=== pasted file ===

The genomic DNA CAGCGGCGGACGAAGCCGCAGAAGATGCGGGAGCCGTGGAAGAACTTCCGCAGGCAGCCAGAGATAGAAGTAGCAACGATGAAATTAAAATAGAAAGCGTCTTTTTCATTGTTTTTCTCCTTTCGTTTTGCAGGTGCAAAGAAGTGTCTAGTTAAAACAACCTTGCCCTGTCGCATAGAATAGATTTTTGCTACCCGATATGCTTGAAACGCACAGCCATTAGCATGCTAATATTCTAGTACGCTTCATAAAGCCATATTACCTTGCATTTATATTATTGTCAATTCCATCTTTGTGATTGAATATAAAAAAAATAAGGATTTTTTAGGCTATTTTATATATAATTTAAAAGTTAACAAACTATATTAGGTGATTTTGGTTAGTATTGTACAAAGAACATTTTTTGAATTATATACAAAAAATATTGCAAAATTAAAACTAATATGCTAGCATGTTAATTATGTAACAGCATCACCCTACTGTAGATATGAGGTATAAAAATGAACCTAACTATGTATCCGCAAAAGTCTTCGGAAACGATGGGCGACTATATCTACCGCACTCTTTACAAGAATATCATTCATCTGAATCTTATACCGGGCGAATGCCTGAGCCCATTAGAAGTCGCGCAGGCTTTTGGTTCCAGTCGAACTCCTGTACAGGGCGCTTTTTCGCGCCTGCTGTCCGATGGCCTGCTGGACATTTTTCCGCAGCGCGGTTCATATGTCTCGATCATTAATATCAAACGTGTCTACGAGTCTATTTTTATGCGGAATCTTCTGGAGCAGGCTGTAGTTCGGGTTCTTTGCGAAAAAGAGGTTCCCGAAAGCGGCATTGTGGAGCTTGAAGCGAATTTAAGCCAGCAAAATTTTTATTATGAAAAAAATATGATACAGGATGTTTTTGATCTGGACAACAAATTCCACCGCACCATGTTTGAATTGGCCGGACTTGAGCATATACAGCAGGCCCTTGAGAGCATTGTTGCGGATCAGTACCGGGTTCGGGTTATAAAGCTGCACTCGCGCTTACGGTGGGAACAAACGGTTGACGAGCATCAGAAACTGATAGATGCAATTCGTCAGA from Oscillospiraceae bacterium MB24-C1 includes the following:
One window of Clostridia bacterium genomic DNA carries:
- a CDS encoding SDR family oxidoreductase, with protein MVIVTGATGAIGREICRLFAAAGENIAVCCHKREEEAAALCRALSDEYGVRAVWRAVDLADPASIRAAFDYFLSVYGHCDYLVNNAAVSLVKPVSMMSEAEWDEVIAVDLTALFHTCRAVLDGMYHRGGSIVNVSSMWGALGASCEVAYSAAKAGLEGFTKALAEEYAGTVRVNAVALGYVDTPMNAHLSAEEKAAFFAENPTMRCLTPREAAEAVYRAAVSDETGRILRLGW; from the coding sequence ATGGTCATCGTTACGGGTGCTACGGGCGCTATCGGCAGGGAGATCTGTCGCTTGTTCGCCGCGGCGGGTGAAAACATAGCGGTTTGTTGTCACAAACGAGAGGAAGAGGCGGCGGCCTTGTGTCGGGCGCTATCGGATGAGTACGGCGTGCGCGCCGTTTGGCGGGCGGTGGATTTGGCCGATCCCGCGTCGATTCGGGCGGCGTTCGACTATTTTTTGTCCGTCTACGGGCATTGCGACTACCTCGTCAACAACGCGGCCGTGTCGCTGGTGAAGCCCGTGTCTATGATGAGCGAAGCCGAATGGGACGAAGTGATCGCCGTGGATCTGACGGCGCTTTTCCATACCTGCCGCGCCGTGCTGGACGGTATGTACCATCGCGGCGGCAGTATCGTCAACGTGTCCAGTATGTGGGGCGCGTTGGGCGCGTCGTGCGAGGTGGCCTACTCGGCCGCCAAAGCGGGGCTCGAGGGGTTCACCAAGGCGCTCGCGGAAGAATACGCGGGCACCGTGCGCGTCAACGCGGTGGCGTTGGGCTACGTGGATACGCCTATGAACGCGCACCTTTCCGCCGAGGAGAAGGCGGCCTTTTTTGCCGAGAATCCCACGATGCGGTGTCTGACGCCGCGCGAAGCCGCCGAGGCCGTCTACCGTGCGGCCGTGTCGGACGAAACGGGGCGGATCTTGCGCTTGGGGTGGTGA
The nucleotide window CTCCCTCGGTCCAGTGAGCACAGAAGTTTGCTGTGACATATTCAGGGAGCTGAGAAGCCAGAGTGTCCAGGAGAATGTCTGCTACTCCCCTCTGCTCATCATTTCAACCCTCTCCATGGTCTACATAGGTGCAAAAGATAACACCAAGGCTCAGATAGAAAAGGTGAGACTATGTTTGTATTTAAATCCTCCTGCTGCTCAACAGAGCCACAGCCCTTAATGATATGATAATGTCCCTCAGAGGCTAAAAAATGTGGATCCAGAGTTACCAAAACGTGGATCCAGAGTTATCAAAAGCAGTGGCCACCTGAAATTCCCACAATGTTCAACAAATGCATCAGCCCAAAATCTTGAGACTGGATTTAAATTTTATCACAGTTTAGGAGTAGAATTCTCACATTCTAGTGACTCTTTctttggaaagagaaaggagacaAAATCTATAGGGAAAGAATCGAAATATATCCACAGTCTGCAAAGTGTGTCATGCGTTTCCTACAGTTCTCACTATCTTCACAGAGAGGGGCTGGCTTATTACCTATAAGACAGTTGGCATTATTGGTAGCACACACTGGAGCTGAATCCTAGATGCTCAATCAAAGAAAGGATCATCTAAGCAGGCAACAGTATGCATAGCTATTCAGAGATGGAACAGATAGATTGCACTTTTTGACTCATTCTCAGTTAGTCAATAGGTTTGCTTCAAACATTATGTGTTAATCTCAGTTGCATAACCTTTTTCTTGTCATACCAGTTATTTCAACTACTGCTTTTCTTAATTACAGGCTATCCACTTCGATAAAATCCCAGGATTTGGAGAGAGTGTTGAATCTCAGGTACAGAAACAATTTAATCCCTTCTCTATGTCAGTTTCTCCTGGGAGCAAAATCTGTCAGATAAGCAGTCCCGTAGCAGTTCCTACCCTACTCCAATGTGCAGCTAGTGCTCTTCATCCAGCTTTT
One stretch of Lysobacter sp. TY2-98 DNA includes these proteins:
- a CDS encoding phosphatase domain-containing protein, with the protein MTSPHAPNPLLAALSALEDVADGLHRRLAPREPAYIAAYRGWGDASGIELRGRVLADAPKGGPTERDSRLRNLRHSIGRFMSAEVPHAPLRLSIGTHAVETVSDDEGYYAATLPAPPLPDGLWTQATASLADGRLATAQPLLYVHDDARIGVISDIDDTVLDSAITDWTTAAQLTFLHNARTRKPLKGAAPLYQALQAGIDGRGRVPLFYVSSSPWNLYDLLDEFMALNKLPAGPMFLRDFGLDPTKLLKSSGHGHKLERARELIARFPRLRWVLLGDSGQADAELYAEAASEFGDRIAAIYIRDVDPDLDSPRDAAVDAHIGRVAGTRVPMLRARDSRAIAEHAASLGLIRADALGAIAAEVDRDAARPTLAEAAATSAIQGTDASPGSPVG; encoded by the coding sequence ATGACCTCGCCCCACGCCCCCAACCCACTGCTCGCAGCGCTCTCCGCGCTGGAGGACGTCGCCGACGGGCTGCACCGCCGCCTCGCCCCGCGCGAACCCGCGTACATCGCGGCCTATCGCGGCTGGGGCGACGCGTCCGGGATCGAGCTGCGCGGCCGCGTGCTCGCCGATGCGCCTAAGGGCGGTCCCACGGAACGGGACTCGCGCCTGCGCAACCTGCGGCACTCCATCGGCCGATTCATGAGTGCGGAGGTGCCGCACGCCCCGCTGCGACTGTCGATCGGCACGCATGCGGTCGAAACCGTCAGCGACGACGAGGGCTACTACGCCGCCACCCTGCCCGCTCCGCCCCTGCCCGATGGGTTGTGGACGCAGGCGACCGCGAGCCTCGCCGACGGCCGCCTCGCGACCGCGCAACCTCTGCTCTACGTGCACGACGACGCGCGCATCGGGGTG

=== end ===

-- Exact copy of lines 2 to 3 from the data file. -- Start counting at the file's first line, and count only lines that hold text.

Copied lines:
One window of Clostridia bacterium genomic DNA carries:
- a CDS encoding SDR family oxidoreductase, with protein MVIVTGATGAIGREICRLFAAAGENIAVCCHKREEEAAALCRALSDEYGVRAVWRAVDLADPASIRAAFDYFLSVYGHCDYLVNNAAVSLVKPVSMMSEAEWDEVIAVDLTALFHTCRAVLDGMYHRGGSIVNVSSMWGALGASCEVAYSAAKAGLEGFTKALAEEYAGTVRVNAVALGYVDTPMNAHLSAEEKAAFFAENPTMRCLTPREAAEAVYRAAVSDETGRILRLGW; from the coding sequence ATGGTCATCGTTACGGGTGCTACGGGCGCTATCGGCAGGGAGATCTGTCGCTTGTTCGCCGCGGCGGGTGAAAACATAGCGGTTTGTTGTCACAAACGAGAGGAAGAGGCGGCGGCCTTGTGTCGGGCGCTATCGGATGAGTACGGCGTGCGCGCCGTTTGGCGGGCGGTGGATTTGGCCGATCCCGCGTCGATTCGGGCGGCGTTCGACTATTTTTTGTCCGTCTACGGGCATTGCGACTACCTCGTCAACAACGCGGCCGTGTCGCTGGTGAAGCCCGTGTCTATGATGAGCGAAGCCGAATGGGACGAAGTGATCGCCGTGGATCTGACGGCGCTTTTCCATACCTGCCGCGCCGTGCTGGACGGTATGTACCATCGCGGCGGCAGTATCGTCAACGTGTCCAGTATGTGGGGCGCGTTGGGCGCGTCGTGCGAGGTGGCCTACTCGGCCGCCAAAGCGGGGCTCGAGGGGTTCACCAAGGCGCTCGCGGAAGAATACGCGGGCACCGTGCGCGTCAACGCGGTGGCGTTGGGCTACGTGGATACGCCTATGAACGCGCACCTTTCCGCCGAGGAGAAGGCGGCCTTTTTTGCCGAGAATCCCACGATGCGGTGTCTGACGCCGCGCGAAGCCGCCGAGGCCGTCTACCGTGCGGCCGTGTCGGACGAAACGGGGCGGATCTTGCGCTTGGGGTGGTGA